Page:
Praise be to Allah.
Speaking in the bathroom
With regard to speaking in the bathroom, there are two scenarios.
- The first scenario is: when a person is relieving himself. In this case, some of the scholars stated that it is disliked (makruh) to speak in all cases, whether one utters words of dhikr or anything else.
An-Nawawi (may Allah have mercy on him) said:
“It is disliked (makruh) to speak whilst relieving oneself, and the scholars are agreed on that.
Our companions said: All kinds of speech are equally disliked, but an exception is made in cases of necessity, such as if one sees a blind man falling into a well, or sees a snake, and so on, heading towards a human being or creature that is valued. In such circumstances it is not disliked (makruh) to speak; rather it is obligatory in most such cases.” (al-Majmu‘, 2/88)
The fuqaha of the four madhhabs stated that it is makruh to speak in this case. (See al-Mawsu‘ah al-Fiqhiyyah, 10/34)
- The second scenario is if the individual is not relieving himself and is not uncovering his ‘awrah. If he says anything that involves mentioning Allah, may He be exalted, then many of the scholars have stated that it is disliked to do so inside the bathroom, by way of venerating the remembrance of Allah, may He be exalted, and avoiding uttering His name in dirty and filthy places.
As for any other kind of speech, the basic principle is that it is permissible, and we do not know of any textual evidence to suggest that it is not allowed.
Should the bathroom door be closed?
With regard to closing the bathroom door, if that is for the purpose of concealing the ‘awrah and as a precaution in case anyone walks past the bathroom door and sees the ‘awrah of the one who is inside, then it is obligatory, as is quite obvious, because concealing the ‘awrah is obligatory, and whatever is essential to fulfilling an obligation is also obligatory.
But if the person is alone in his house, and there is no one else with him, or the place where he relieves himself is in the bathroom, where it is not possible for anyone to see his ‘awrah, even if he walks past the bathroom, and other factors which mean that he is safe from anyone else seeing his ‘awrah, then in this case it is not obligatory to close the door of the bathroom, when he enters the room.
However, he should not fail to do that in all cases, even if he is certain that no one else will see his ‘awrah, so as to protect himself and to make sure that no one will hear whatever sounds come out of him, and the like, because undoubtedly feeling at ease, by closing the door, is more appropriate in all cases and is better in terms of etiquette.
It was the etiquette of the Prophet (blessings and peace of Allah be upon him) to seek out a place to relieve himself that was far away from people.
Imam at-Tirmidhi included a chapter in his Sunan to which he gave the title: “Chapter on what was narrated about how the Prophet (blessings and peace of Allah be upon him), when he wanted to relieve himself, would go far away.”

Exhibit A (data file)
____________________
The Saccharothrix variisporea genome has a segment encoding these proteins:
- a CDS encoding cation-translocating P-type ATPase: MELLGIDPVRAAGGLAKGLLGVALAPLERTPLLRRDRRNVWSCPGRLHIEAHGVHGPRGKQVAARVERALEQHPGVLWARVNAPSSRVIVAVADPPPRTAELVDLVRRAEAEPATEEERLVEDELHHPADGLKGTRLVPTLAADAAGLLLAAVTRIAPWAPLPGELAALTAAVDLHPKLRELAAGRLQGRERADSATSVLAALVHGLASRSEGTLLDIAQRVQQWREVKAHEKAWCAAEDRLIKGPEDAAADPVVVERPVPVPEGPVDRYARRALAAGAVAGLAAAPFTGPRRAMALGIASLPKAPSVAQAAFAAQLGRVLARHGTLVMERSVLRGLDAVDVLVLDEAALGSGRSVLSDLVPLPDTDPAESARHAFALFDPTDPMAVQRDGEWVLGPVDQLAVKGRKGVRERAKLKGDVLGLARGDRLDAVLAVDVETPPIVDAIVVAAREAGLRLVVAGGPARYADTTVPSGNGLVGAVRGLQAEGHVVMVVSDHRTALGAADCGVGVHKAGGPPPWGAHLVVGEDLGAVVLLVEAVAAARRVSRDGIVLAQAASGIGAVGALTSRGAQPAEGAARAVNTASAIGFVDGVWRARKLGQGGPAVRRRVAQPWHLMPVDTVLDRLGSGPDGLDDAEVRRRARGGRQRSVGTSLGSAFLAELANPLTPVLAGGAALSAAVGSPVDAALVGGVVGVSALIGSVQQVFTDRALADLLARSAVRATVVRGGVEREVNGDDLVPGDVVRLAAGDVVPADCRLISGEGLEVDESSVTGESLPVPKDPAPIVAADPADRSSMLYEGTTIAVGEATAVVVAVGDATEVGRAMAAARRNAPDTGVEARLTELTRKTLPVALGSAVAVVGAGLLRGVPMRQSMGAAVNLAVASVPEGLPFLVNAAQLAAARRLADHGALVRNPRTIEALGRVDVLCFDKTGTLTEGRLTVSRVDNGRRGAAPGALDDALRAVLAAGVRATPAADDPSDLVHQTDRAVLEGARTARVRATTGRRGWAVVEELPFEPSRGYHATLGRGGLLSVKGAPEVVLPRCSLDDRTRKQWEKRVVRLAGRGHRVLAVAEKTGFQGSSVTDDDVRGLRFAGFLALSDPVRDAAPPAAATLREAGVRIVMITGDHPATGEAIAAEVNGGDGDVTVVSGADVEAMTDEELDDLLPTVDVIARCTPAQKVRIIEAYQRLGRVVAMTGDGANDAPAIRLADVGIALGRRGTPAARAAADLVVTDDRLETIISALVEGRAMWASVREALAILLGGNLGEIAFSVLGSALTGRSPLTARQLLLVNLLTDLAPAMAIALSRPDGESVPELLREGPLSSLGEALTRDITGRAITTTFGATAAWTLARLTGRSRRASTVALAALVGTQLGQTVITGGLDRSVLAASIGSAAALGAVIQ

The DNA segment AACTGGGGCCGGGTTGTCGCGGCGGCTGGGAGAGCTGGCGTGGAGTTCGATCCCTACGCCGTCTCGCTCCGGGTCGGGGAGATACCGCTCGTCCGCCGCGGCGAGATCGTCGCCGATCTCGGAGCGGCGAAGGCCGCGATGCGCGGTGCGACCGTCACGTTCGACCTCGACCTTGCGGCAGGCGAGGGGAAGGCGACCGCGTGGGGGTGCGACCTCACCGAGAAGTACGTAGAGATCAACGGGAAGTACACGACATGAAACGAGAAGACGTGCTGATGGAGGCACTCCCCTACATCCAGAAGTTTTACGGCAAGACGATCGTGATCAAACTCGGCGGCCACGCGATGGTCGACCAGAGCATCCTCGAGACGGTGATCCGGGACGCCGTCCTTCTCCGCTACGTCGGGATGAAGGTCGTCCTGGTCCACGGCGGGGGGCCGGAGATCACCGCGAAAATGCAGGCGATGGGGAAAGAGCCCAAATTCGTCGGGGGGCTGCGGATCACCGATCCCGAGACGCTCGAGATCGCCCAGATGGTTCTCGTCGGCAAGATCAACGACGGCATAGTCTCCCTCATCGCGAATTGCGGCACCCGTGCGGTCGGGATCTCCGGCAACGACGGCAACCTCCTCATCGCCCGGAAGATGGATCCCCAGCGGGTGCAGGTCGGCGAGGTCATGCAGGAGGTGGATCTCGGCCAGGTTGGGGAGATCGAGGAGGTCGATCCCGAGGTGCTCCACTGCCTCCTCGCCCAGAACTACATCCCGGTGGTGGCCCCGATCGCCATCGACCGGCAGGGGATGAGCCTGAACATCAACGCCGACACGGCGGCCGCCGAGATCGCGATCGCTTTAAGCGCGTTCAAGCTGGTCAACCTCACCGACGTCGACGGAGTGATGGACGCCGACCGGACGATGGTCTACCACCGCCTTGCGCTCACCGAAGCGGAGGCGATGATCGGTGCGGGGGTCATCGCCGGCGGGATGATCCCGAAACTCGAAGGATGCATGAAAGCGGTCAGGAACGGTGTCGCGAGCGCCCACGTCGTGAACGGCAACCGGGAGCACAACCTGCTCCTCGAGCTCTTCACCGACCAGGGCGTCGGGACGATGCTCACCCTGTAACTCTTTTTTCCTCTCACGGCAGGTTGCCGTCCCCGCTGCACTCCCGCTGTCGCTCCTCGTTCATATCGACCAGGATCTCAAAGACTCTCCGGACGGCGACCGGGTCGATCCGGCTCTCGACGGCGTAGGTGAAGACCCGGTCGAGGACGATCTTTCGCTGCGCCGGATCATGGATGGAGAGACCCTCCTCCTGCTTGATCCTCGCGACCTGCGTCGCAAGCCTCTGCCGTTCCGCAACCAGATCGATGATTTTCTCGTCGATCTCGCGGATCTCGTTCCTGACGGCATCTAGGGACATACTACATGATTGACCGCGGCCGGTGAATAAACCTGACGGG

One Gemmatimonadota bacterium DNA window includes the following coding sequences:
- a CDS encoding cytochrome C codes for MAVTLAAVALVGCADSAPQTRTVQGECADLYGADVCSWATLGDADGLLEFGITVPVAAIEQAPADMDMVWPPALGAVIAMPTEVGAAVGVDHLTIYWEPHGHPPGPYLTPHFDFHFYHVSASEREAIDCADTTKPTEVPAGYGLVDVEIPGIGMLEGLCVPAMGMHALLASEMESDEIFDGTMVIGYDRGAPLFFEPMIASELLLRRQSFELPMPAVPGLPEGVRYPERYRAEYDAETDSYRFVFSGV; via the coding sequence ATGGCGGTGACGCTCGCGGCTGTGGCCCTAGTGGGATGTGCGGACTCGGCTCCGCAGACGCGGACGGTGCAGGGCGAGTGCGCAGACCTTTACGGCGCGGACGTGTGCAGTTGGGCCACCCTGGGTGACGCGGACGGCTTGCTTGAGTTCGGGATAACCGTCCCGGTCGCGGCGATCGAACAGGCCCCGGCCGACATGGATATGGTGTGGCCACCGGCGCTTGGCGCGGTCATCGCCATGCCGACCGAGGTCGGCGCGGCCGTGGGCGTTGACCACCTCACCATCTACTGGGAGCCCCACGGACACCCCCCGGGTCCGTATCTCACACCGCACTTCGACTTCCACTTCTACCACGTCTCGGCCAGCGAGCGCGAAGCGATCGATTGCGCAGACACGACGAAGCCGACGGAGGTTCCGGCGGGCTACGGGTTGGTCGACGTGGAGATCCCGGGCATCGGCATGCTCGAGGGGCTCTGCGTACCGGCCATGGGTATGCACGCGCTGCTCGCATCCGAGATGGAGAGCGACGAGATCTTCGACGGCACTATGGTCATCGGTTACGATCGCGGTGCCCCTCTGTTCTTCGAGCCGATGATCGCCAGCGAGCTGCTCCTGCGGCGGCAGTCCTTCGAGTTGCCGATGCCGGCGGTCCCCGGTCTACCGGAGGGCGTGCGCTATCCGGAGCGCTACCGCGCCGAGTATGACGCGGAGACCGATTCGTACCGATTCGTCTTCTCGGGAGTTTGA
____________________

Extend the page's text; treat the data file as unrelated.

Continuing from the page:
Then he narrated in that chapter (20) that al-Mughirah ibn Shu‘bah said: “I was with the Prophet (blessings and peace of Allah be upon him) on a journey, and the Prophet (blessings and peace of Allah be upon him) wanted to relieve himself, so he went far away.
At-Tirmidhi said: This is a hasan sahih hadith.” Classed as sahih by al-Albani.
As for closing the door for fear of the shayatin (devils), we do not know of any basis for that, and we do not know of any etiquette that specifically has to do with shayatin in toilets and places where people relieve themselves, apart from remembering Allah when entering the bathroom and seeking refuge with Him from the male and female devils.
Zayd ibn Arqam narrated that the Messenger of Allah (blessings and peace of Allah be upon him) said: “These toilets are inhabited by devils, so when any one of you goes to the toilet let him say, ‘A‘udhu Billahi min al-khubthi wa’l-khabaith (I seek refuge with Allah from the male and female devils).” Narrated by Abu Dawud (6); classed as sahih by al-Albani in Sahih Sunan Abu Dawud.
Al-Khattabi (may Allah have mercy on him) said:
“The word “hushush” (translated here as toilets) refers to places where people relieve themselves.
What is meant by “inhabited by devils” is that the shayatin frequent them.” (Ma‘alim as-Sunan, 1/10)
Ibn Daqiq al-’Eid (may Allah have mercy on him) said:
“These toilets are inhabited by devils ” that is, by the jinn and shayatin (devils). This highlights how appropriate this particular supplication is for this particular place.” (Ihkam al-Ahkam, 1/50)
If what is meant by turning on the light in the bathroom when entering is that it plays a role in protecting a person from the harm of the jinn and shayatin, we know of no basis for that in the Quran or Sunnah, or in the words of the scholars. Rather, if there is no one inside the bathroom, then turning on the light is closer to extravagance and wasting money unnecessarily, and has nothing to do with the etiquette encouraged by Islamic teachings.
For more on bathroom-related fiqhi issues, please see these answers: 161383 , 20620 , 21195 and 2255 .
And Allah knows best.